This study was aimed at determining whether an increase of 5 portions of fruits and vegetables in the form of soups and beverages has a beneficial effect on markers of oxidative stress and cardiovascular disease risk factors. The study was a single blind, randomized, controlled, crossover dietary intervention study. After a 2-wk run-in period with fish oil supplementation, which continued throughout the dietary intervention to increase oxidative stress, the volunteers consumed carotenoid-rich or control vegetable soups and beverages for 4 wk. After a 10-wk wash-out period, the volunteers repeated the above protocol, consuming the other intervention foods. Both test and control interventions significantly increased the % energy from carbohydrates and decreased dietary protein and vitamin B-12 intakes. Compared with the control treatment, consumption of the carotenoid-rich soups and beverages increased dietary carotenoids, vitamin C, alpha-tocopherol, potassium, and folate, and the plasma concentrations of alpha-carotene (362%), beta-carotene (250%) and lycopene (31%) (P <0.01) and decreased the plasma homocysteine concentration by 8.8% (P <0.01). The reduction in plasma homocysteine correlated weakly with the increase in dietary folate during the test intervention (r = -0.35, P = 0.04). The plasma antioxidant status and markers of oxidative stress were not affected by treatment. Consumption of fruit and vegetable soups and beverages makes a useful contribution to meeting dietary recommendations for fruit and vegetable consumption.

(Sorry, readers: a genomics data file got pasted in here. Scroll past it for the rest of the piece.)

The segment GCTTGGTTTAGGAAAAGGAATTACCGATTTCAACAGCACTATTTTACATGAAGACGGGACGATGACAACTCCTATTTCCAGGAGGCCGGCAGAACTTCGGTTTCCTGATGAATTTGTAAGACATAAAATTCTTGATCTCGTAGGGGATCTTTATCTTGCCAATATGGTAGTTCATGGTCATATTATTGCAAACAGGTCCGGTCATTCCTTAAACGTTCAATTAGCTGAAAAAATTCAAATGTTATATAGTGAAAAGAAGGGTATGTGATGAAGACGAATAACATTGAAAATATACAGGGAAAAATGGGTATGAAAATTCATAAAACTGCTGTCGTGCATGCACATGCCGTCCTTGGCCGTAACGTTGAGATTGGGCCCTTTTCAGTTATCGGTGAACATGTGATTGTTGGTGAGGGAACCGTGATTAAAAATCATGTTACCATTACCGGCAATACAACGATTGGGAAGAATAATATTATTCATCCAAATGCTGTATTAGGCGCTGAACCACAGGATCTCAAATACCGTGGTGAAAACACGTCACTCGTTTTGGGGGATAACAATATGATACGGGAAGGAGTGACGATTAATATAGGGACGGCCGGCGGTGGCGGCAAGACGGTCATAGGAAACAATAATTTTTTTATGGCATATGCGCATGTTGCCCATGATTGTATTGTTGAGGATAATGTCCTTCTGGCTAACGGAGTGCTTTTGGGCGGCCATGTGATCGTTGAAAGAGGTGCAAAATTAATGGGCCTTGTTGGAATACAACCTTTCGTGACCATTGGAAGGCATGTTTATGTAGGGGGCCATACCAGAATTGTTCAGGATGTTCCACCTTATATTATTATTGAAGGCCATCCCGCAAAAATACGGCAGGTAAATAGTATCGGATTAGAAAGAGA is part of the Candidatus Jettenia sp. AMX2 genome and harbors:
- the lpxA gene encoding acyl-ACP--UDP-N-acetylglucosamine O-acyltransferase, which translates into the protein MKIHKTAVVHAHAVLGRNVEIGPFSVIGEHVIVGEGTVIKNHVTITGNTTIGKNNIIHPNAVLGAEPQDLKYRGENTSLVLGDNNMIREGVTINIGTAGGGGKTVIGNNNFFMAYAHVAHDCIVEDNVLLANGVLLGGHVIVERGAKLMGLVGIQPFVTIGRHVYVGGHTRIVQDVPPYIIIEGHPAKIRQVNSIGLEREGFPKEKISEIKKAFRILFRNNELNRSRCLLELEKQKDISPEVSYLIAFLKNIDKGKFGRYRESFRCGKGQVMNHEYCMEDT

|Journal||The Journal of Nutrition|
|Publication status||Published - 1 Nov 2006|